**The next 19 days I’ll be posting 500 words a day as part of a creative writing challenge. You can join the fb group here. **
Last summer our little family went on a vacation to Iceland, Amsterdam and Antwerp for two weeks. Jonah was about to turn two, and taking advantage of not paying for his airfare seemed like a fiscally sound decision at the time. Oh hahaha.
We spent the entirety of our trip staying in Airbnb apartments in great parts of each city. Even if it weren’t for the ability to stay in neighborhoods we like, I prefer Airbnb for vacation. I’m a pro at finding quaint and stylish places, and I pride myself on being the kind of renter a host wants to invite back. In Reykjavik Jonah peed the bed (not his finest moment), and the host actually said that we were the best renters she had ever had. She suffered from Low Bar Syndrome.
Anyway, none of that matters because I thought we were going to get murdered in Antwerp by our Airbnb host.
I booked our place a month before arriving. I knew virtually nothing about the city before our visit, except that it is home to some great designers and street art. I generally do not rent from Airbnb hosts without reviews. Usually, it means that the host is new and we can expect to find hair in the bathroom sink. I broke my rule in Antwerp because Deborah looked like a Getty Images stock photo.
If you can believe it, at work they entrust me to lead teams.
In the time between booking and our arrival, things began to seem off. Maybe it was the string of overly eager messages filled with a little too much detail about why she wouldn't be at the apartment to greet us. Or the fact that her grandparents would be there instead. My grandparents—I mean if they were still alive—could barely turn on a cable box, let alone negotiate an Airbnb handoff. I chocked up her enthusiasm to being a first-time host.
But there were other tells. Deborah was a 21-year old college student with a Hotmail account. I literally don't know anyone under 40 who uses Hotmail. Moreover, she misspelled her own last name in her email address.
In fairness, the handoff went smoothly. Deborah’s grandparents were lovely. They stocked the fridge, gave us a bottle of wine, and explained the espresso maker in intricate detail for their own benefit. Her grandmother bought us a box of Antwerpen Handjes (cookies whose macabre history would later seem like an ominous talisman). Her grandfather hand wrote directions to the cathedral and showed me how to check the mailbox in the event that I wanted to receive mail during our short stay.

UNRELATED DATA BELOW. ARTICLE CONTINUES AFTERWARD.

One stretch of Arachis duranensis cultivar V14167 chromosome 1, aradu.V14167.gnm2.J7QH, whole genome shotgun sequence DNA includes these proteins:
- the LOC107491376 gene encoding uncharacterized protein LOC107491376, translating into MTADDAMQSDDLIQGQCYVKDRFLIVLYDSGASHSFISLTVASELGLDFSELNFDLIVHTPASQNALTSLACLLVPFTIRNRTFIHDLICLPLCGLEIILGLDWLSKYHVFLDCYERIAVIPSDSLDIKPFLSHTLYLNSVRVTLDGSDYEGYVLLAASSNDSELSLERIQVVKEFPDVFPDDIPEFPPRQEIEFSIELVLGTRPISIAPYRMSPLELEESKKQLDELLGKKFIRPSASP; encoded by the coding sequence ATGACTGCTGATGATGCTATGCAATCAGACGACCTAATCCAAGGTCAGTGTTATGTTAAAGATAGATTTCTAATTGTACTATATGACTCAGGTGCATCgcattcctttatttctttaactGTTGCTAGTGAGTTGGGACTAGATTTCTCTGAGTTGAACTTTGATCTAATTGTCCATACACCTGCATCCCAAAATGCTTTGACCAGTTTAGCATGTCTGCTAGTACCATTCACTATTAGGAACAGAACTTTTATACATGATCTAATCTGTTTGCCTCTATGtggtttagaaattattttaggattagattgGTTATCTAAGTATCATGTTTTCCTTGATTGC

It wasn’t until after they left that we closed the front door, and then noticed writing all over the giant chalkboard wall in the kitchen.
“You’re a great host, Thomas!”
“Really loved this apartment, Thomas!”
“Hello from London!”
Tons of inscriptions, all from people writing to someone named Thomas. A wave of nausea swept over me. The apartment had few personal items. In the minutes since her grandparents’ departure, those items suddenly seemed staged. The enormous portrait of Deborah and her friends on a boat in Thailand, taken, allegedly, just after her dad had passed, seemed a little too perfect. As did the lone birthday card on the mantle from her grandparents.
I pulled up the pictures of the apartment on my app. The furniture was the same, but details were different. The male bust in the fireplace disappeared. The aforementioned photo of Deborah and her friends replaced a photo of a male model in the dining room. It wasn’t until that terrifying moment that I realized: the photos in the Airbnb profile were of a man’s apartment.
Who the fuck was our Airbnb host?
I spent the next thirty minutes creeping her on Google. Try doing that when you don’t speak Dutch. I texted my friend an SOS that we might get murdered in Antwerp. (Note to others: save this type of fire drill for when you are absolutely certain.) I frantically started to write my email to Airbnb.
Then I heard a noise in the courtyard. It was a man and a girl talking. I made Ryan go out and investigate because he is not the introvert.
When he didn’t immediately return, I picked up Jonah and we went out back. The kind neighbor explained that the grandparents recently bought the place for their granddaughter who was attending university nearby, and had been gone on holiday for the last few weeks. They purchased the place from a pilot who had used it as a VRBO during his frequent trips, but was forced to sell because of local laws strict on temporary rentals.
I breathed a sigh of relief and opened the wine from Deborah's grandmother.
Like I said, I will always Airbnb on vacation.